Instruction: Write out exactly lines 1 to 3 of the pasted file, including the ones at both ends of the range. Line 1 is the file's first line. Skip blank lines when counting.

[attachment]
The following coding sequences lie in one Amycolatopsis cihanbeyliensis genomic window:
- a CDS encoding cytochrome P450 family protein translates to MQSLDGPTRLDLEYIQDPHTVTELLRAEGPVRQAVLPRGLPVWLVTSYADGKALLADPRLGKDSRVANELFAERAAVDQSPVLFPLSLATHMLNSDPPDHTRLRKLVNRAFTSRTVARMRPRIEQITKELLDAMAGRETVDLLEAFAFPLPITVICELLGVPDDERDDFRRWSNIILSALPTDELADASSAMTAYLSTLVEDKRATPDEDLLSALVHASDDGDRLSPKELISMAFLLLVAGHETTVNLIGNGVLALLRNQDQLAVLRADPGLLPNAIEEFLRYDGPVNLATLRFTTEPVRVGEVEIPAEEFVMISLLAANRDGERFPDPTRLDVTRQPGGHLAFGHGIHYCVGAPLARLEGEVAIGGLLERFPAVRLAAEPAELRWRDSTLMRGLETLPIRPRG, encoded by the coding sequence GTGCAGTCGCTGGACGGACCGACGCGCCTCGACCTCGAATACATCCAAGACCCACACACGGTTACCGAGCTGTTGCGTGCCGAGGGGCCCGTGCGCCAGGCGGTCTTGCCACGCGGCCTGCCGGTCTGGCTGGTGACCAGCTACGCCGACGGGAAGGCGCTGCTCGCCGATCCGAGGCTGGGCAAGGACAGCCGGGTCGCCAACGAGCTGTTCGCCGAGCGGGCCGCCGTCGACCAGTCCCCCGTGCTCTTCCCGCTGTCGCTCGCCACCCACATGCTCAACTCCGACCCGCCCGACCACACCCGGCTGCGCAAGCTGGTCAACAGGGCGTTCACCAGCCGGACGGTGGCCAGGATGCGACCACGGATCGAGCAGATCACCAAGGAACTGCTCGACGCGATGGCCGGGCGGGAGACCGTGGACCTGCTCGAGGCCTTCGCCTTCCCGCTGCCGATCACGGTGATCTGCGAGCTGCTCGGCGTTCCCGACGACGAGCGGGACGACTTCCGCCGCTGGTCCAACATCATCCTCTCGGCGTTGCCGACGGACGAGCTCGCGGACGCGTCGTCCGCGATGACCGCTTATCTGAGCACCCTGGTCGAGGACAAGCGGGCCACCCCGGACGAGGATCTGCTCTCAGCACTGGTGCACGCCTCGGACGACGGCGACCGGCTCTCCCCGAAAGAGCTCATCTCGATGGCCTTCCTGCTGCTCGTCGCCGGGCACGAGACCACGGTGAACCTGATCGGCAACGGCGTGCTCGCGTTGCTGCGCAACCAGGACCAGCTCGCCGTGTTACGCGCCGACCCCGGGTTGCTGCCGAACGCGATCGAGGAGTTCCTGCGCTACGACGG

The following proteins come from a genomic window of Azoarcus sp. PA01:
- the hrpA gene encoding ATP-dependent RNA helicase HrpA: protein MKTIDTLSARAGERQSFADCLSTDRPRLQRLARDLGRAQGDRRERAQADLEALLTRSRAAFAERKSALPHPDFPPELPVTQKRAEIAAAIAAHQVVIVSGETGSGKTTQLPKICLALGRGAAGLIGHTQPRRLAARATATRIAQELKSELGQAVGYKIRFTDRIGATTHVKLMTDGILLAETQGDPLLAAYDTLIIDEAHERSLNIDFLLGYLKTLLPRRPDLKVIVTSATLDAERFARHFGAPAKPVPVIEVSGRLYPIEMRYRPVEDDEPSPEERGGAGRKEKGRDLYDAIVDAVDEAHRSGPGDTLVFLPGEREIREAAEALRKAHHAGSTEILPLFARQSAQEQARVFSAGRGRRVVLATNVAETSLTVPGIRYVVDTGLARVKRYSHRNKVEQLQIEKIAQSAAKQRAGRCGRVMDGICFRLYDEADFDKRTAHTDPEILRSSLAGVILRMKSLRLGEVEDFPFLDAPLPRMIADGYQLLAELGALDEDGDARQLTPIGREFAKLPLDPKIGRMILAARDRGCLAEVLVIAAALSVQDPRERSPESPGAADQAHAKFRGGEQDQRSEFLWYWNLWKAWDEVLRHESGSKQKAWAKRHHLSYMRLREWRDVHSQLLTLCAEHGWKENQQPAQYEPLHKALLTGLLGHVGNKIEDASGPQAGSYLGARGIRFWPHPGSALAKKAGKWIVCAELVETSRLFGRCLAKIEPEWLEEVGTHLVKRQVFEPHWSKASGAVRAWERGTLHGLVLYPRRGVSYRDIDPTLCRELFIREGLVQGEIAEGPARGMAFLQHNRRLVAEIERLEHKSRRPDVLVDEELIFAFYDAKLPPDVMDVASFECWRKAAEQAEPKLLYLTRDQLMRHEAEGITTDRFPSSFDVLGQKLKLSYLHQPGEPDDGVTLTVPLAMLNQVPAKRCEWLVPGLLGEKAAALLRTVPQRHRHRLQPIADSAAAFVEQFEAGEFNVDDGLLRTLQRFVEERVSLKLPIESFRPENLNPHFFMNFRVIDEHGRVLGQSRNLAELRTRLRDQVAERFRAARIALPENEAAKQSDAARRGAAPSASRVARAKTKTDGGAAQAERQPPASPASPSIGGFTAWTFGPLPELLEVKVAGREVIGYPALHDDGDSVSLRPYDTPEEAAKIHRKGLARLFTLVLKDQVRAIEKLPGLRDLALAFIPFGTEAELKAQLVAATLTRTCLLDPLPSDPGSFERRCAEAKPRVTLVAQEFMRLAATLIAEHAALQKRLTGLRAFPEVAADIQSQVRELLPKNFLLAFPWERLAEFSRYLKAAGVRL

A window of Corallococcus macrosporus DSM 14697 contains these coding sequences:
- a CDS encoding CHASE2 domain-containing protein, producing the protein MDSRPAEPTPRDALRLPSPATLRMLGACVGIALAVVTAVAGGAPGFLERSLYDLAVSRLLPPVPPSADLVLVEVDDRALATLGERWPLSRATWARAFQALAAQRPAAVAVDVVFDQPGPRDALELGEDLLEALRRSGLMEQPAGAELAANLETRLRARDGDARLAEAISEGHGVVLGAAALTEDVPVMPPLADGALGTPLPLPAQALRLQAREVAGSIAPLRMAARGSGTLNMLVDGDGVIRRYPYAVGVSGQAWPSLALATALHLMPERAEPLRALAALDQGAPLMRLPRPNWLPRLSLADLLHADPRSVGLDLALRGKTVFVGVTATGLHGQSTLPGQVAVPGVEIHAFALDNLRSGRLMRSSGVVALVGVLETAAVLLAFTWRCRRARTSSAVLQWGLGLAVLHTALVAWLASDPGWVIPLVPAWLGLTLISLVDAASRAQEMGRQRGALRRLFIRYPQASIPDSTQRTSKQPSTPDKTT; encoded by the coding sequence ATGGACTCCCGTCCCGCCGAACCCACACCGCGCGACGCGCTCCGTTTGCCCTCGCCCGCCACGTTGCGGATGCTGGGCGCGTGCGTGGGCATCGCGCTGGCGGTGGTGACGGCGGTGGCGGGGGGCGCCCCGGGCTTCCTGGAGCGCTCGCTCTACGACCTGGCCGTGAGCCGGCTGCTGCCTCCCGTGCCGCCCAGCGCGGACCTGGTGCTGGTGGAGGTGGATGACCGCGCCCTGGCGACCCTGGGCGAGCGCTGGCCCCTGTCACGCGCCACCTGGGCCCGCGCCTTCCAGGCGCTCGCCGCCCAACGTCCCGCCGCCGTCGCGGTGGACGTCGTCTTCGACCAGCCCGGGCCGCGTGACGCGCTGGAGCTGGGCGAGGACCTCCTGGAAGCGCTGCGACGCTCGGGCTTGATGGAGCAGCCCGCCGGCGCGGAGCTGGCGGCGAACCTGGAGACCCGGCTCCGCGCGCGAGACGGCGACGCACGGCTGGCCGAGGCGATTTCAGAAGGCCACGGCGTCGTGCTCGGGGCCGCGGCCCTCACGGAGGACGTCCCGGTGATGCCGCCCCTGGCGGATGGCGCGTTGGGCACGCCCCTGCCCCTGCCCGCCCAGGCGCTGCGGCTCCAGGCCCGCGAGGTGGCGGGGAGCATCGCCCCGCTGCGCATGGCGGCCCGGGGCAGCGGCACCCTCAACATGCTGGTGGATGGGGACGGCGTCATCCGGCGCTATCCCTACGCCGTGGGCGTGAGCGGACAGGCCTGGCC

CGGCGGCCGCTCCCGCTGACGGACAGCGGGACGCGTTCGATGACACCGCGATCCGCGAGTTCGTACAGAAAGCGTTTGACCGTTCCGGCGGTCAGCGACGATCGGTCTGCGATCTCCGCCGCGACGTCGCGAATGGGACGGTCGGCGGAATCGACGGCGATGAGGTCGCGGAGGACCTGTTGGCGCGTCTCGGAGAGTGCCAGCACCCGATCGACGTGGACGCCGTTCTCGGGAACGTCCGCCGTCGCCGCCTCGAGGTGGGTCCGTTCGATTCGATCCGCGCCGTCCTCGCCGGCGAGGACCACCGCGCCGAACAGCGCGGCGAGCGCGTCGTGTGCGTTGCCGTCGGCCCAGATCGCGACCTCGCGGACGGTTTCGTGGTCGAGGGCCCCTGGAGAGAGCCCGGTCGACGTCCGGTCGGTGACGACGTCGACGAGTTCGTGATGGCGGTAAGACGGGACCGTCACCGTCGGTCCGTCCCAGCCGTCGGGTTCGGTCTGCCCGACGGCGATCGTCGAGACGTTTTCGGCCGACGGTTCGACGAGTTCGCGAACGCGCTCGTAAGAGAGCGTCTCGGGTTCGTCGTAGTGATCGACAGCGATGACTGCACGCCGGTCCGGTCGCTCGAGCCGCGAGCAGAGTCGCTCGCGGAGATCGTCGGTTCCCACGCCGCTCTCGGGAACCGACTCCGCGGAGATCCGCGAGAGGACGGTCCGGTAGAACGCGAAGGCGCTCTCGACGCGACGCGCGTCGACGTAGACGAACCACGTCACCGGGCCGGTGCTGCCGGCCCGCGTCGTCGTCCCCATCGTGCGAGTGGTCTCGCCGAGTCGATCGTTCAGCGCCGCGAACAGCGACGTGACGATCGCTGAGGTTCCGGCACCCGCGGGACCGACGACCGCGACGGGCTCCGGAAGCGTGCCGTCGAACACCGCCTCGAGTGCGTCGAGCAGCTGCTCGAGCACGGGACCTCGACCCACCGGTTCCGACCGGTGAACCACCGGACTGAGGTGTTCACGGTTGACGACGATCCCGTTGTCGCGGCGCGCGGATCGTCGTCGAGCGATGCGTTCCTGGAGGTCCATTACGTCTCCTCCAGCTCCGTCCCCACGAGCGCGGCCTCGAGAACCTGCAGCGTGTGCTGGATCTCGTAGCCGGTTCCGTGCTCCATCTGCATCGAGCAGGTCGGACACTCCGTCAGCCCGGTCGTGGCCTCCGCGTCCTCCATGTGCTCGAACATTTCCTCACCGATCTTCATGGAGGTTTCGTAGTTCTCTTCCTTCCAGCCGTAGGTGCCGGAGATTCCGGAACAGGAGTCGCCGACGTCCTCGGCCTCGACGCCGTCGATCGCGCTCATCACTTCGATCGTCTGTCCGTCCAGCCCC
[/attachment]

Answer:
The following coding sequences lie in one Amycolatopsis cihanbeyliensis genomic window:
- a CDS encoding cytochrome P450 family protein translates to MQSLDGPTRLDLEYIQDPHTVTELLRAEGPVRQAVLPRGLPVWLVTSYADGKALLADPRLGKDSRVANELFAERAAVDQSPVLFPLSLATHMLNSDPPDHTRLRKLVNRAFTSRTVARMRPRIEQITKELLDAMAGRETVDLLEAFAFPLPITVICELLGVPDDERDDFRRWSNIILSALPTDELADASSAMTAYLSTLVEDKRATPDEDLLSALVHASDDGDRLSPKELISMAFLLLVAGHETTVNLIGNGVLALLRNQDQLAVLRADPGLLPNAIEEFLRYDGPVNLATLRFTTEPVRVGEVEIPAEEFVMISLLAANRDGERFPDPTRLDVTRQPGGHLAFGHGIHYCVGAPLARLEGEVAIGGLLERFPAVRLAAEPAELRWRDSTLMRGLETLPIRPRG, encoded by the coding sequence GTGCAGTCGCTGGACGGACCGACGCGCCTCGACCTCGAATACATCCAAGACCCACACACGGTTACCGAGCTGTTGCGTGCCGAGGGGCCCGTGCGCCAGGCGGTCTTGCCACGCGGCCTGCCGGTCTGGCTGGTGACCAGCTACGCCGACGGGAAGGCGCTGCTCGCCGATCCGAGGCTGGGCAAGGACAGCCGGGTCGCCAACGAGCTGTTCGCCGAGCGGGCCGCCGTCGACCAGTCCCCCGTGCTCTTCCCGCTGTCGCTCGCCACCCACATGCTCAACTCCGACCCGCCCGACCACACCCGGCTGCGCAAGCTGGTCAACAGGGCGTTCACCAGCCGGACGGTGGCCAGGATGCGACCACGGATCGAGCAGATCACCAAGGAACTGCTCGACGCGATGGCCGGGCGGGAGACCGTGGACCTGCTCGAGGCCTTCGCCTTCCCGCTGCCGATCACGGTGATCTGCGAGCTGCTCGGCGTTCCCGACGACGAGCGGGACGACTTCCGCCGCTGGTCCAACATCATCCTCTCGGCGTTGCCGACGGACGAGCTCGCGGACGCGTCGTCCGCGATGACCGCTTATCTGAGCACCCTGGTCGAGGACAAGCGGGCCACCCCGGACGAGGATCTGCTCTCAGCACTGGTGCACGCCTCGGACGACGGCGACCGGCTCTCCCCGAAAGAGCTCATCTCGATGGCCTTCCTGCTGCTCGTCGCCGGGCACGAGACCACGGTGAACCTGATCGGCAACGGCGTGCTCGCGTTGCTGCGCAACCAGGACCAGCTCGCCGTGTTACGCGCCGACCCCGGGTTGCTGCCGAACGCGATCGAGGAGTTCCTGCGCTACGACGG

The following proteins come from a genomic window of Azoarcus sp. PA01: